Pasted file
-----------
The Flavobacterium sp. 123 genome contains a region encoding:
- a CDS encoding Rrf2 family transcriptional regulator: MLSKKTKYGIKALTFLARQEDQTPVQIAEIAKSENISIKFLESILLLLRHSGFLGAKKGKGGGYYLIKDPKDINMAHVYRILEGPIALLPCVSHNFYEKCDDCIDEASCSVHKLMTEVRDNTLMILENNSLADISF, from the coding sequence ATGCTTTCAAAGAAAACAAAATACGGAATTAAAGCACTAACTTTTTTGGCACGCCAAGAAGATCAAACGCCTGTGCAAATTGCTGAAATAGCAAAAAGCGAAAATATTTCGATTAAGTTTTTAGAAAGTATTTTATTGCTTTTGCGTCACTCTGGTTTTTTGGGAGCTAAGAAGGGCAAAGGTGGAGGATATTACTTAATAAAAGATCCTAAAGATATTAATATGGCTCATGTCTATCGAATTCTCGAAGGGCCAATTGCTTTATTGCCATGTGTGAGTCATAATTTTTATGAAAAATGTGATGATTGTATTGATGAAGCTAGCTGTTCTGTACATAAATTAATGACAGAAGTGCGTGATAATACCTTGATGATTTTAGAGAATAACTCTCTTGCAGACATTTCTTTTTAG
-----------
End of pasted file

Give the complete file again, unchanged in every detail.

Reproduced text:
The Flavobacterium sp. 123 genome contains a region encoding:
- a CDS encoding Rrf2 family transcriptional regulator: MLSKKTKYGIKALTFLARQEDQTPVQIAEIAKSENISIKFLESILLLLRHSGFLGAKKGKGGGYYLIKDPKDINMAHVYRILEGPIALLPCVSHNFYEKCDDCIDEASCSVHKLMTEVRDNTLMILENNSLADISF, from the coding sequence ATGCTTTCAAAGAAAACAAAATACGGAATTAAAGCACTAACTTTTTTGGCACGCCAAGAAGATCAAACGCCTGTGCAAATTGCTGAAATAGCAAAAAGCGAAAATATTTCGATTAAGTTTTTAGAAAGTATTTTATTGCTTTTGCGTCACTCTGGTTTTTTGGGAGCTAAGAAGGGCAAAGGTGGAGGATATTACTTAATAAAAGATCCTAAAGATATTAATATGGCTCATGTCTATCGAATTCTCGAAGGGCCAATTGCTTTATTGCCATGTGTGAGTCATAATTTTTATGAAAAATGTGATGATTGTATTGATGAAGCTAGCTGTTCTGTACATAAATTAATGACAGAAGTGCGTGATAATACCTTGATGATTTTAGAGAATAACTCTCTTGCAGACATTTCTTTTTAG